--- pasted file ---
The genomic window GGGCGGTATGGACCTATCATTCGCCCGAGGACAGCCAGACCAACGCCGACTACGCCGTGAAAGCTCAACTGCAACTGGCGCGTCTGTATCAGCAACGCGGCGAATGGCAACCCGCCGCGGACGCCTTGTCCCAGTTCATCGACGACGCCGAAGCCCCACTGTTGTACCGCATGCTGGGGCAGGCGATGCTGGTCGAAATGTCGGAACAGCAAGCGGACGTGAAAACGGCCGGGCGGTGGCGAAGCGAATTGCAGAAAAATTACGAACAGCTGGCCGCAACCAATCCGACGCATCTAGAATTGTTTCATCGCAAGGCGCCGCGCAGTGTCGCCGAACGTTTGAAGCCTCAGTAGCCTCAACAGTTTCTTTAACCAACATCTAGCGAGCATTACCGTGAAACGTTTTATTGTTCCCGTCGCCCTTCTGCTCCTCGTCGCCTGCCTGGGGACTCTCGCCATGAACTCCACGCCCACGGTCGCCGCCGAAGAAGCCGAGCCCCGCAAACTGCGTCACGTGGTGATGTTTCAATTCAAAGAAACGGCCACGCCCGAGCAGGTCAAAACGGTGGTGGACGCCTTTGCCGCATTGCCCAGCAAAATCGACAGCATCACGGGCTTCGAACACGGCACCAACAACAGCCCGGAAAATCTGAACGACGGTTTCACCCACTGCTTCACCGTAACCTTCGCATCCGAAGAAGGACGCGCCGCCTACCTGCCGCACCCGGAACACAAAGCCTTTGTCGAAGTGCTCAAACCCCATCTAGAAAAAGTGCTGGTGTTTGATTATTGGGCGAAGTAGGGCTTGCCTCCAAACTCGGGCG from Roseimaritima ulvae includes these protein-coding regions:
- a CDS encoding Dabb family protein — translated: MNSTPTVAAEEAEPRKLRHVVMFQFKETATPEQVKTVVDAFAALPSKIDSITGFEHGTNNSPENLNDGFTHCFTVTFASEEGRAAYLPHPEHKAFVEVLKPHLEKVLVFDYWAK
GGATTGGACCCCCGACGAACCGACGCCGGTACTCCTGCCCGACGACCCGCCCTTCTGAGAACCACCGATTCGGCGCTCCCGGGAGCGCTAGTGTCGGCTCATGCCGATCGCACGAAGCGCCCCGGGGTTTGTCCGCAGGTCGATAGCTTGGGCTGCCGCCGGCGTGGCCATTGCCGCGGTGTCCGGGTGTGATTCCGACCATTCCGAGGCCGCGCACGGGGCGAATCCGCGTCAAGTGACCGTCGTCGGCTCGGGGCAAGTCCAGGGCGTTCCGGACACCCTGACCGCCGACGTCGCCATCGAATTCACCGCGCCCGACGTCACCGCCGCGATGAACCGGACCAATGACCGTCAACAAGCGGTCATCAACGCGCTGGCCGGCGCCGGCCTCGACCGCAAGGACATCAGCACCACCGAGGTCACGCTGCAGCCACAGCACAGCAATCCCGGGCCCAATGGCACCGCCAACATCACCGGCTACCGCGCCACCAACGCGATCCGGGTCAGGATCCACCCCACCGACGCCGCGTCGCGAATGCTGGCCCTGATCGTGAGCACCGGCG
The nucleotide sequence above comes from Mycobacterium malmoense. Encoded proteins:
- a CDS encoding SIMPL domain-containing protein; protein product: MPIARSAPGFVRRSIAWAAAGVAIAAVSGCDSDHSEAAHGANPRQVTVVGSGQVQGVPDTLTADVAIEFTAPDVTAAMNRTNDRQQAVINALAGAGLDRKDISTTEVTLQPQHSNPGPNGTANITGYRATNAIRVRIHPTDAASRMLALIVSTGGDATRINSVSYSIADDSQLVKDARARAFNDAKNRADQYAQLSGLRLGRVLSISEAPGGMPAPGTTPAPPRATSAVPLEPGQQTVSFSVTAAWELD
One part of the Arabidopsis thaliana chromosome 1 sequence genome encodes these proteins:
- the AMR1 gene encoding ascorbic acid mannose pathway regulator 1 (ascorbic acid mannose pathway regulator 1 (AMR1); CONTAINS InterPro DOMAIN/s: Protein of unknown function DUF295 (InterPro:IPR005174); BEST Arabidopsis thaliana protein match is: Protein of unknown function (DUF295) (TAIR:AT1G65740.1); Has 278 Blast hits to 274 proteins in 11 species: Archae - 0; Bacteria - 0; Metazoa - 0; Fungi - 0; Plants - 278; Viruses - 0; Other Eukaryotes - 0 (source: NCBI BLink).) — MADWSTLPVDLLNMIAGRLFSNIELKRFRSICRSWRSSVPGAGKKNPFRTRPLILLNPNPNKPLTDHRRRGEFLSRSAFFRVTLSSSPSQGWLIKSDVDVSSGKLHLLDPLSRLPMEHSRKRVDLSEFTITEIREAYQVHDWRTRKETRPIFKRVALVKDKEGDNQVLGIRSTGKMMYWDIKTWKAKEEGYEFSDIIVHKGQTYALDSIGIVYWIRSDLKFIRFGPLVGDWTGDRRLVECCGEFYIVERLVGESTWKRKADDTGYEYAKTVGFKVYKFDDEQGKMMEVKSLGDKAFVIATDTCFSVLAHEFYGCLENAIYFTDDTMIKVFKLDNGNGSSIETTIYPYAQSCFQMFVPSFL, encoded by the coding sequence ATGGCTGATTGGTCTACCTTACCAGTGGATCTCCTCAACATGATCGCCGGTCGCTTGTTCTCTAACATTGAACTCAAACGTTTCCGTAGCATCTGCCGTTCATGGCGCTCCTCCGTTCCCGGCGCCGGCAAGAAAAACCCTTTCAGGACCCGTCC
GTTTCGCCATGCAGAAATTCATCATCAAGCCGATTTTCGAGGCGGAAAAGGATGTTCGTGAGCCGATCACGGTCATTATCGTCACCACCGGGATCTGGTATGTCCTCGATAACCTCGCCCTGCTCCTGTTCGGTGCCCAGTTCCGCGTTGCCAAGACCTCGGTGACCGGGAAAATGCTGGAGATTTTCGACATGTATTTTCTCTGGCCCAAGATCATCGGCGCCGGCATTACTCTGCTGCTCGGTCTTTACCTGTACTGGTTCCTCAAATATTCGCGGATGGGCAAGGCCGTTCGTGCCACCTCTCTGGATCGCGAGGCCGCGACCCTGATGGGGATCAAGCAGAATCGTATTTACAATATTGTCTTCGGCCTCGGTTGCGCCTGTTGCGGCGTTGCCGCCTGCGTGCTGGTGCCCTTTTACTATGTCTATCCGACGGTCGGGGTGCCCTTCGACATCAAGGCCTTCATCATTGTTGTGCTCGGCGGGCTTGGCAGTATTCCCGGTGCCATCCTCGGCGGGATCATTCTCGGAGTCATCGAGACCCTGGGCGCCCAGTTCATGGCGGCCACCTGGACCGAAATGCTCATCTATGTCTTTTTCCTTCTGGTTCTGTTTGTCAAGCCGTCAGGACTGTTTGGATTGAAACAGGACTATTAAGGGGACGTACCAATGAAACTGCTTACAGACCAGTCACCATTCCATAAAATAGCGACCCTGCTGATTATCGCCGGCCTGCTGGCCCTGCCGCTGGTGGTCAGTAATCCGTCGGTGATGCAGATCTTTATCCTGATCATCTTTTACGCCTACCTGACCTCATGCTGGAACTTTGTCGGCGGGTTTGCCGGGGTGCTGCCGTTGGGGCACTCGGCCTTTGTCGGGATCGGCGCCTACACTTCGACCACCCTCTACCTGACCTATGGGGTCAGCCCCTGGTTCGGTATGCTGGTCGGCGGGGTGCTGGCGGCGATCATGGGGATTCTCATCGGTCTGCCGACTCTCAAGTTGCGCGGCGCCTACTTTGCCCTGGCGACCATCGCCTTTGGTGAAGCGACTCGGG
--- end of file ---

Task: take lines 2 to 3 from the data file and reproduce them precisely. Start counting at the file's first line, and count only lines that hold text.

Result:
- a CDS encoding Dabb family protein — translated: MNSTPTVAAEEAEPRKLRHVVMFQFKETATPEQVKTVVDAFAALPSKIDSITGFEHGTNNSPENLNDGFTHCFTVTFASEEGRAAYLPHPEHKAFVEVLKPHLEKVLVFDYWAK
GGATTGGACCCCCGACGAACCGACGCCGGTACTCCTGCCCGACGACCCGCCCTTCTGAGAACCACCGATTCGGCGCTCCCGGGAGCGCTAGTGTCGGCTCATGCCGATCGCACGAAGCGCCCCGGGGTTTGTCCGCAGGTCGATAGCTTGGGCTGCCGCCGGCGTGGCCATTGCCGCGGTGTCCGGGTGTGATTCCGACCATTCCGAGGCCGCGCACGGGGCGAATCCGCGTCAAGTGACCGTCGTCGGCTCGGGGCAAGTCCAGGGCGTTCCGGACACCCTGACCGCCGACGTCGCCATCGAATTCACCGCGCCCGACGTCACCGCCGCGATGAACCGGACCAATGACCGTCAACAAGCGGTCATCAACGCGCTGGCCGGCGCCGGCCTCGACCGCAAGGACATCAGCACCACCGAGGTCACGCTGCAGCCACAGCACAGCAATCCCGGGCCCAATGGCACCGCCAACATCACCGGCTACCGCGCCACCAACGCGATCCGGGTCAGGATCCACCCCACCGACGCCGCGTCGCGAATGCTGGCCCTGATCGTGAGCACCGGCG